Happy viewing, and all the best!

 

Dean


Edited by DeanD, 24 July 2021 - 07:21 PM.

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#16 Orion68

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Posted 24 July 2021 - 07:21 PM

Don't star test at the zenith, heat from your own body rises up and causes turbulence, try with bright stars 30° to 45° above the horizon, that will keep the objective end of the scope far from your body. If you're not sure how much body heat affects local seeing, just put your hand under the last centimeters of the light path and watch the seeing explode. Also, try different parts of the sky, you're looking through many kilometers of air and these masses of air are not the same in all directions.

I had no idea body heat could cause this! Thank you for sharing your knowledge and experience.

.



#17 Orion68

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Posted 24 July 2021 - 07:23 PM

Yes to most of the above! The fact that you can't discern any difference between the images inside and outside of focus indicates to me that you have a good one. Also, you mentioned that "the first diffraction ring would appear whole and complete for a split second" is significant. These views would not occur if the optics were not good: if there was a tilted element or poor collimation or figuring.

 

I would attribute seeing part of the first diffraction ring appear and disappear as you describe to atmospheric seeing or tube currents: nothing to do with the optics as such. The diffraction ring/s will never fade in and out evenly: turbulence is random even at small scale and causes random variations in the Airy patterns.

 

Like Rutilis and Stellar1 above I have a TSA102, and I have often seen what you describe. Occasionally I have seen a near-perfect star test on a near perfect night. I have confidence that the scope is good enough to give pretty much the best views possible for a 4" aperture in any given conditions - and that is what good optics are all about. If the seeing is 1/10, then the view I get is pretty much the best 1/10 view possible. wink.gif I have had nights when Saturn appeared as a bouncy oval-shaped blob at 50x, and other nights when I pushed up to 816x just for fun without the image breaking down.

 

Personally I would relax and enjoy the views and that wonderful contrast you mentioned, and on that one night in a 100 (or more) when the seeing is near perfect have a play with the star tests just to give yourself that inner smile that you have a great scope. I am betting that you do!

 

Happy viewing, and all the best!

 

Dean

Fantastic advice Dean, from you and the others who responded. I am going to take it to heart!


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#18 Orion68

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Posted 24 July 2021 - 07:35 PM

I was able to view last night and the seeing was better. Using the advice you've all offered the result was a vastly improved star test and some crisp, clear images of star clusters better than I have ever seen before.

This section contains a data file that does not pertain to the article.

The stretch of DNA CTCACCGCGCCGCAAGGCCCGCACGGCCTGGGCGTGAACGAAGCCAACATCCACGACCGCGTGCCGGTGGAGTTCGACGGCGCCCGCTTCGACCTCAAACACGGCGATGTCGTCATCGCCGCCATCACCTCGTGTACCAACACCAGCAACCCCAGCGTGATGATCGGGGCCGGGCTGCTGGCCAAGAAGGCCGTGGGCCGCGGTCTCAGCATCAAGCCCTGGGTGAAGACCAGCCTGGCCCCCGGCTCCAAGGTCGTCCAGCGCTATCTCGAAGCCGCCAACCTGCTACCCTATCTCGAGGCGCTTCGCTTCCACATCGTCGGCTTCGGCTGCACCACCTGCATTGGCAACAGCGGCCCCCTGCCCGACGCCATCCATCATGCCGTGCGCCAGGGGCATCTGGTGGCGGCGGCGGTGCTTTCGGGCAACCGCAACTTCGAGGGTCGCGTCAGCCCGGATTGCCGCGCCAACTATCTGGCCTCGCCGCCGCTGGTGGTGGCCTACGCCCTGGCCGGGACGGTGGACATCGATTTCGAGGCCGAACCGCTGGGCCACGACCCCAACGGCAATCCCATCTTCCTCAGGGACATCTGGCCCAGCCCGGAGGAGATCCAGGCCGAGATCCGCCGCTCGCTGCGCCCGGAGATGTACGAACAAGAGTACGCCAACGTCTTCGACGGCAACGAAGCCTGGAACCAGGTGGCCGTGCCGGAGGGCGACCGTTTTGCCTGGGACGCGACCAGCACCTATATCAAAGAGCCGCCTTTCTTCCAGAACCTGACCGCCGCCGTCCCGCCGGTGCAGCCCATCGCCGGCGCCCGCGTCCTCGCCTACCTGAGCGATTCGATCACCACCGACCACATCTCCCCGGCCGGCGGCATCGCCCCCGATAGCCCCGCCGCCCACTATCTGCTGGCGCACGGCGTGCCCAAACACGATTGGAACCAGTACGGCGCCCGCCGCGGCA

Now I understand "Takitis"!

 

My gosh, breathtaking views and the seeing was not even excellent. Can't imagine how good it will be on a still night. Now I want a bigger one (TOA 130?)!!

 

Thank you all for sharing your experience and point of view. Very much appreciated.

CS


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#19 Jeff B

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Posted 25 July 2021 - 10:38 AM

In my experiences the only useful knowledge I can learn about a scope's optical train during star testing in rough-ish seeing is some knowledge of astigmatism, but only if the scope is thermally stable.

 

Jeff


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#20 Wildetelescope

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Posted 25 July 2021 - 12:03 PM

 

 

My new FC-100DF is a beauty for sure. The weather hasn't been good for testing her but last night the seeing was average so outside she went.

 

Even with a nearly full moon, the wonderful contrast came through. Can't wait to see her perform on a dark night.

 

However, the star test was disappointing. I could not get an evenly illuminated first diffraction ring, even when the air steadied for a brief second or two. In fact, at times the first diffraction ring disappeared from the top edge of the airy disk, leaving only the bottom of the airy disk pattern showing a diffraction ring or rings. 

 

I should mention that I was checking the star pattern at focus. The pattern inside and outside of focus looked the same to me. Stars used for testing were Vega, Deneb and Eltanin.

 

Occasionally, the first diffraction ring would appear whole and complete for a split second and then the diffraction pattern would dance around again, leaving the top side of the pattern without a diffraction ring while the bottom portion would show the moving diffraction ring or rings.

 

To me, it seems that in less than good seeing when the diffraction pattern is fading in and out, it should do so evenly, so that diffraction rings are fading in and out equally on all sides of the pattern. But, I may be totally wrong about that!